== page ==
Thanks for the comment. I am not an expert, but from the information taken in the forum it seems that only the seconds hand is incorrect for this dial series. Even the bracelet without the applied logo looks correct for models made late 1962. Unfortunately, the movement was replaced in 1969 by the Bulova house which directly did maintenance for USAF pilot. Perhaps the seconds hand was also replaced on that occasion. According to formations taken online by “experts” the stamps on the caseback would be proof of Bulova’s direct maintenance. This watch has a complicated and fascinating story that I will tell one day with my terrible English ( getting help from Google translator 😁). Honestly, I don't intend to try to change it by adding pieces that don't belong to his story. It doesn't matter if it's not perfect, because it preserves the soul of its previous owner... and now mine too 🥰
 

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Again me 🤪. Mmmm ... even if I wanted to fix it by replacing the movement with a correct 214HN I would be very difficult living in Italy. There aren't many astronauts here and honestly my m2 is the first I've seen in 20 years in Europe 😃 I don't know where to look for the correct movement ... maybe in the USA I could find it but I don't know where to look for it ... and not even evaluate if it's correct and how much the right price can be. Thanks again for the comments, you are all great and reading your posts I will learn a lot
 

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Ciao.
Could these hands be corrected? At least those of the minutes and hours.Thank you
I am not sure what you mean by corrected, but if you are referring to fixing the Lume within the minute/hour hand, that is as simple as buying a cheap lume kit online and applying new lume to the hands. Nothing more than removing the old lume, cleaning up that area and applying new lume with a small toothpick. Takes about 5 minutes.
 

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Thanks for the information. It's not easy for me to explain. Someone had reported that the hands now mounted on my M2 astronaut were incorrect. I meant if these kinds of hands were correct for my M2 astronaut.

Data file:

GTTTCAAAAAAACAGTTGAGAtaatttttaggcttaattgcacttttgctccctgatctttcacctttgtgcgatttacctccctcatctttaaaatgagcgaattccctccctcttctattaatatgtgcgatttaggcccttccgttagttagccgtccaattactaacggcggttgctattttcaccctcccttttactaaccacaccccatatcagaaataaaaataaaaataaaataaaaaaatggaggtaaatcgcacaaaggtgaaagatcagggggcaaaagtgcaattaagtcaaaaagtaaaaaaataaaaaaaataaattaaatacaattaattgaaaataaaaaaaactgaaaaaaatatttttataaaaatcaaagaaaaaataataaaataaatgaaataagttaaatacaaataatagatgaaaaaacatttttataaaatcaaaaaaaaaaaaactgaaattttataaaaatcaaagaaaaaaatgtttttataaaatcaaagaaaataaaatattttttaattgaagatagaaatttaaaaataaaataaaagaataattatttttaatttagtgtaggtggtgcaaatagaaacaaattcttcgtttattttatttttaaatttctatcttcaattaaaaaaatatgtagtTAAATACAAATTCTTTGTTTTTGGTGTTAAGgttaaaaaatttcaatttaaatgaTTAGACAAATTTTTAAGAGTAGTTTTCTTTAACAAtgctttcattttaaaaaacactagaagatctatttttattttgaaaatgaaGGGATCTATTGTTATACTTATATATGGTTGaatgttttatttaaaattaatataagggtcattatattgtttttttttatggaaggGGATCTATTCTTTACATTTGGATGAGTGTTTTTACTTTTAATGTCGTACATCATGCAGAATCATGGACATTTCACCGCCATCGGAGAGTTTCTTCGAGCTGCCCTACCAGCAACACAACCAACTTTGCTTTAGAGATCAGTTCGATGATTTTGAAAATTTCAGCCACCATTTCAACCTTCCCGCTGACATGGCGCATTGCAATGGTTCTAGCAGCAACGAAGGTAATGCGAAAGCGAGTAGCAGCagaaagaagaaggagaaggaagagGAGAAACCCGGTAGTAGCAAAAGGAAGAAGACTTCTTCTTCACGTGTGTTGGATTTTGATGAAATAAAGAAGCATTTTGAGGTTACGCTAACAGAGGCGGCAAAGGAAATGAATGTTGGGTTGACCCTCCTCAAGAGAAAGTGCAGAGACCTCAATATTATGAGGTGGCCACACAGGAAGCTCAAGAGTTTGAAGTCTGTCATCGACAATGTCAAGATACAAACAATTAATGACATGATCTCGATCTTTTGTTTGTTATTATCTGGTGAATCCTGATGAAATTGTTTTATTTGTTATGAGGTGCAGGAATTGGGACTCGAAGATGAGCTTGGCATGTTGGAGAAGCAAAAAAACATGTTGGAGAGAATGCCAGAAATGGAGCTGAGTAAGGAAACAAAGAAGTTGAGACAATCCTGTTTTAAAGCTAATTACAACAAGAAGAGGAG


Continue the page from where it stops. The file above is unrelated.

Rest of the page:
Yes, those pointed Astronaut hour/minute hands would be one of the correct early version hands seen on those Astro's, as mentioned in the past posts on this thread.(y)
 
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Discussion Starter · #17 ·
I am a little late to the replies @Tomasomoro. You are a very lucky guy. Your watch falls in the very specific range of serials for the early "pre-astro" dials. I know because I've kept a database of all the ones I have seen on ebay and sales listings. Yours is one of 8 that are confirmed with the dial and the caseback. Of those 8, only a few had the original pillar plates. Unfortunately, movement swaps seem to be common. As far as the strange handset, would you believe I have seen these before? At least I think these look very similar. Note how this one was housed in a swiss case mish mash of parts. Right now the serials range about 563 digits (E15XXX), but it's possible other watches were assembled in that serial range and the production could be even lower.

Don't worry gents. The watch below was in my possession at one point and got the full makeover it deserved. It is with another WTF member.

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Hello everybody. Today on the net I found in this example ... another watch with an M2 E series back ... I don't know if the movement is correct ... owner writes that it's a 214H - m2 ...??? I am not an expert but it seems to me that the 214H movement cannot run a clock on 24 hours ...

I think this movement that is not HN is a proof that in the serious E15.... Non-astronaut movements are also included




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Discussion Starter · #20 ·
I actually have this timer saved in my photo library. It was sold as a set of 3 timers in close serial range to eachother. The E15774 was the earliest. The others are E16xxx. The serial range for Bulova isnt a model specific serialization. It was whatever needed a caseback that matched the case material (stainless steel). So it means the early pre astro dial watches numbers are hard to pinpoint total production. Id say its between 250 to 500, but you would need to know everything made during that timeframe.